Announcing the 2011 Center for Green Schools UTC Fellows

Published on: 
19 May 2011

The Center for Green Schools and United Technologies Corporation are pleased to announce that the 2011 Green Schools Fellows have been selected for placement at Boston Public Schools (BPS) and Sacramento City Unified School District (SCUSD). Phoebe Beierle, an experienced Massachusetts green schools advocate, will be joining the staff of BPS this July. And Farah McDill, a passionate and skilled green schools organizer, will join SCUSD. Read below for more information about these two extraordinary individuals. We are thrilled to invite them to the Center for Green Schools staff, and we know that their work will result in great leaps forward in both Boston and Sacramento.

Phoebe Beierle, Center for Green Schools UTC Fellow for Boston Public Schools

Phoebe Beierle brings diverse work experience in the areas of green building, renewable energy, corporate social responsibility and non-profit management to her role as the Green Schools Fellow for Boston Public Schools. At both the Massachusetts Renewable Energy Trust (RET) and The Green Roundtable, she fostered strategic program partnerships and supported the design, construction, certification, curriculum implementation and financing policies of green schools within Massachusetts. While at the RET, she served as a green champion for districts looking to build green through the MA Green Schools Initiative, an incentive program to fund green building, renewable energy and green curriculum projects at K-12 public schools. As the head of this initiative, she worked hand-in-hand with School Building Committees and facilities staff and reviewed a dozen project submissions for compliance with LEED and MA-CHPS guidelines. Phoebe is a Board member of the MA USGBC Chapter and an active participant on the Green Schools Committee. She holds a BA in Environmental Studies and Psychology from Oberlin College.

Farah McDill, Center for Green Schools UTC Fellow for Sacramento City Unified School District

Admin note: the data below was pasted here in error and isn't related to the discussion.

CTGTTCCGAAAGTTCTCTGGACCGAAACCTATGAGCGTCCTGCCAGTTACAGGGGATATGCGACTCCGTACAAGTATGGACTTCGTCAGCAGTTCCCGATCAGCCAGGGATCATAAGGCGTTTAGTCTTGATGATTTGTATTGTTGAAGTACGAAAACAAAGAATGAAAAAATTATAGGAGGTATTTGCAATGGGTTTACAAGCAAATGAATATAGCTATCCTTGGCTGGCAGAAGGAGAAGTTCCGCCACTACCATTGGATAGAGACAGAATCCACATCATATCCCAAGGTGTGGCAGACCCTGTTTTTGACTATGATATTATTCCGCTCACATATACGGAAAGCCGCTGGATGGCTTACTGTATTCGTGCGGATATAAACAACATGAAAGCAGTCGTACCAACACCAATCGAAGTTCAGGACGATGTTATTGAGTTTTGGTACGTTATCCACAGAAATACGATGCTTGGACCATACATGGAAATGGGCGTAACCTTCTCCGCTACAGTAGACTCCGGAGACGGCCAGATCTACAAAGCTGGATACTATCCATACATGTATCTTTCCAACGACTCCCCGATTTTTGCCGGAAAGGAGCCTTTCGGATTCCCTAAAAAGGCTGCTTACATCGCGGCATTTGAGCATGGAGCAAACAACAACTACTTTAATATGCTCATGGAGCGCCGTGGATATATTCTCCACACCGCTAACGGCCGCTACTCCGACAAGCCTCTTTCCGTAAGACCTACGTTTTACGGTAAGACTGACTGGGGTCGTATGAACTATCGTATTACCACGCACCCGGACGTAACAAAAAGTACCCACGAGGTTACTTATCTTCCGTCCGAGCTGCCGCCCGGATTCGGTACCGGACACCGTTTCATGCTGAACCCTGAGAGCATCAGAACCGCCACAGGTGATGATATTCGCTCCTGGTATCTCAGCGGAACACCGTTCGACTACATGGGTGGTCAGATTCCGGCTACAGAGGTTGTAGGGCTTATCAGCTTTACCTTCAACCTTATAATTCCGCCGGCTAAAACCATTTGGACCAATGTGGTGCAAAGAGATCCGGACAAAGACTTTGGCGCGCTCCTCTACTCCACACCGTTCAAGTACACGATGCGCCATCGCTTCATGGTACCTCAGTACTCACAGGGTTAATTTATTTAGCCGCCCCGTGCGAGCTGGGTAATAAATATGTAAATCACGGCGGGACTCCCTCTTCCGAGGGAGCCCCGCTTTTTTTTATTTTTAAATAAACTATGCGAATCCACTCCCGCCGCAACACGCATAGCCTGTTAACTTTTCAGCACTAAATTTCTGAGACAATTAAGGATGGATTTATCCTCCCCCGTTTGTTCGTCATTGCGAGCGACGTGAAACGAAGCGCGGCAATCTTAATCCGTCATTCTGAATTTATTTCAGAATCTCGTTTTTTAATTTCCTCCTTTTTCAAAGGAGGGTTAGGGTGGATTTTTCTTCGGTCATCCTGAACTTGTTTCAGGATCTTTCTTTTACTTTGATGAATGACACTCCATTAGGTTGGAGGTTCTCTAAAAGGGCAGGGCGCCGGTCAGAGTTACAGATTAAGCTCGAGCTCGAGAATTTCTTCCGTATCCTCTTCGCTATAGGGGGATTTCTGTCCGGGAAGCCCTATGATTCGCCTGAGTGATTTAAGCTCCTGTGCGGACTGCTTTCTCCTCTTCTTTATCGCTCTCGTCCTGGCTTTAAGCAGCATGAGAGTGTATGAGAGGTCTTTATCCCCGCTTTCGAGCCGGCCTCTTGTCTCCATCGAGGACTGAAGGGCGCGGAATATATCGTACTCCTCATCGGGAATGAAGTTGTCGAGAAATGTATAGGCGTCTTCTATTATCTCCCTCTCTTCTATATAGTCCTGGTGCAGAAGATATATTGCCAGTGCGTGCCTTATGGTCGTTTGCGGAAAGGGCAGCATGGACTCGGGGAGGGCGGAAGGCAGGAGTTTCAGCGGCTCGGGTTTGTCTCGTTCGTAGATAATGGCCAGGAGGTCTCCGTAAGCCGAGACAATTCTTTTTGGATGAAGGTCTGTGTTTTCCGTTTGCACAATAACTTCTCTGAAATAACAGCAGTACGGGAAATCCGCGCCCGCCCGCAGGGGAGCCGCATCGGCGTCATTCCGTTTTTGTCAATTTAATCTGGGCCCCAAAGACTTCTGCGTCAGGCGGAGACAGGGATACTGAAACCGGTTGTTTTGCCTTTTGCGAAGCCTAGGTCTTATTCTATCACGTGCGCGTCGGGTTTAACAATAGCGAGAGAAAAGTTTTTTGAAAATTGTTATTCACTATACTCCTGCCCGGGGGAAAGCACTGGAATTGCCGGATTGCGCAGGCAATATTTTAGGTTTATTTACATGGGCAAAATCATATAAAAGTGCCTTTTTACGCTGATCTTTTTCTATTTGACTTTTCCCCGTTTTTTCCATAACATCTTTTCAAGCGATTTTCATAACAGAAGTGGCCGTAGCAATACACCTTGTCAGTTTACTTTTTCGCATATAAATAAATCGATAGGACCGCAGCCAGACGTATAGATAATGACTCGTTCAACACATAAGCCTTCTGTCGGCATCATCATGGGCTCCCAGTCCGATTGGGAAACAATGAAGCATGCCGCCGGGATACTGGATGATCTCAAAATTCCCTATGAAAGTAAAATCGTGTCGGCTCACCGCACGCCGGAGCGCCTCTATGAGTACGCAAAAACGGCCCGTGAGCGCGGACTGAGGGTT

Farah McDill received her master's degree in Sustainable Building and has been connected with the construction industry for over 10 years, receiving her bachelor's degree in Construction Management in 2001 from Colorado State University. While working at JE Dunn Construction, she was one of the first project managers to become LEED Accredited. After four years of work for JE Dunn, Farah decided to travel the world, visiting 17 countries and eventually landing in New Zealand where she worked for a general contractor. In 2007, Farah helped her company become leaders in the newly formed New Zealand Green Building Council (NZGBC). Her research while attending the CSU Construction Management Graduate Program focused on how teachers can use their school building to teach sustainability. She contributed to the development of building-focused sustainability clubs in seven Poudre School District K-12 green schools, engaging students with the built environment to help create awareness and reduce natural resource consumption. Farah has participated in a green school building audit for the America's Greenest School Competition and has taught a summer energy conservation class to middle school students in Roaring Fork School District. She continues to help teachers develop building-focused sustainability clubs that connect building occupants to the built environment and help them gain a better understanding of how to reduce their impact on the natural environment.

Click here to learn more about the Green Schools Fellowship Program.
UTC’s sponsorship of the Center for Green Schools and the Fellows program supports two key components of the company’s culture – namely, its longstanding commitment to sustainable practices, and to educational enrichment. UTC believes greening school facilities will not only make them more energy efficient, but will also help educate our next generation of leaders about the benefits of sustainable building design. UTC is committed to ensuring this new green schools initiative leads to genuine, measureable progress in schools across the country.